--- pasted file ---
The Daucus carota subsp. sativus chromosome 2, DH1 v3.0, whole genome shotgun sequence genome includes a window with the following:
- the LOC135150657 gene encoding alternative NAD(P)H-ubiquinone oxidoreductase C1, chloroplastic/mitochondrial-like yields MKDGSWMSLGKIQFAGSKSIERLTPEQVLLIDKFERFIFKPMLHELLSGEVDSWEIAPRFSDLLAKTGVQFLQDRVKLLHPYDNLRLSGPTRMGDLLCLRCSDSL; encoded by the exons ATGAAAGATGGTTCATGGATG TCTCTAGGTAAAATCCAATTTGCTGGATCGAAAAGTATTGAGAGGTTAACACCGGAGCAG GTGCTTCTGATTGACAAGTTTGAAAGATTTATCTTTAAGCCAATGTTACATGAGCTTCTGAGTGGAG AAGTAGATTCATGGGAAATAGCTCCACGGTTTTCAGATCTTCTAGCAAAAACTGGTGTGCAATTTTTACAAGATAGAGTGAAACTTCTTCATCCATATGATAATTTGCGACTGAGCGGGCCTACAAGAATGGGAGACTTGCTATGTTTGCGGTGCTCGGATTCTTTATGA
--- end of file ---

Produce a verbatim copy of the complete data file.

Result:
The Daucus carota subsp. sativus chromosome 2, DH1 v3.0, whole genome shotgun sequence genome includes a window with the following:
- the LOC135150657 gene encoding alternative NAD(P)H-ubiquinone oxidoreductase C1, chloroplastic/mitochondrial-like yields MKDGSWMSLGKIQFAGSKSIERLTPEQVLLIDKFERFIFKPMLHELLSGEVDSWEIAPRFSDLLAKTGVQFLQDRVKLLHPYDNLRLSGPTRMGDLLCLRCSDSL; encoded by the exons ATGAAAGATGGTTCATGGATG TCTCTAGGTAAAATCCAATTTGCTGGATCGAAAAGTATTGAGAGGTTAACACCGGAGCAG GTGCTTCTGATTGACAAGTTTGAAAGATTTATCTTTAAGCCAATGTTACATGAGCTTCTGAGTGGAG AAGTAGATTCATGGGAAATAGCTCCACGGTTTTCAGATCTTCTAGCAAAAACTGGTGTGCAATTTTTACAAGATAGAGTGAAACTTCTTCATCCATATGATAATTTGCGACTGAGCGGGCCTACAAGAATGGGAGACTTGCTATGTTTGCGGTGCTCGGATTCTTTATGA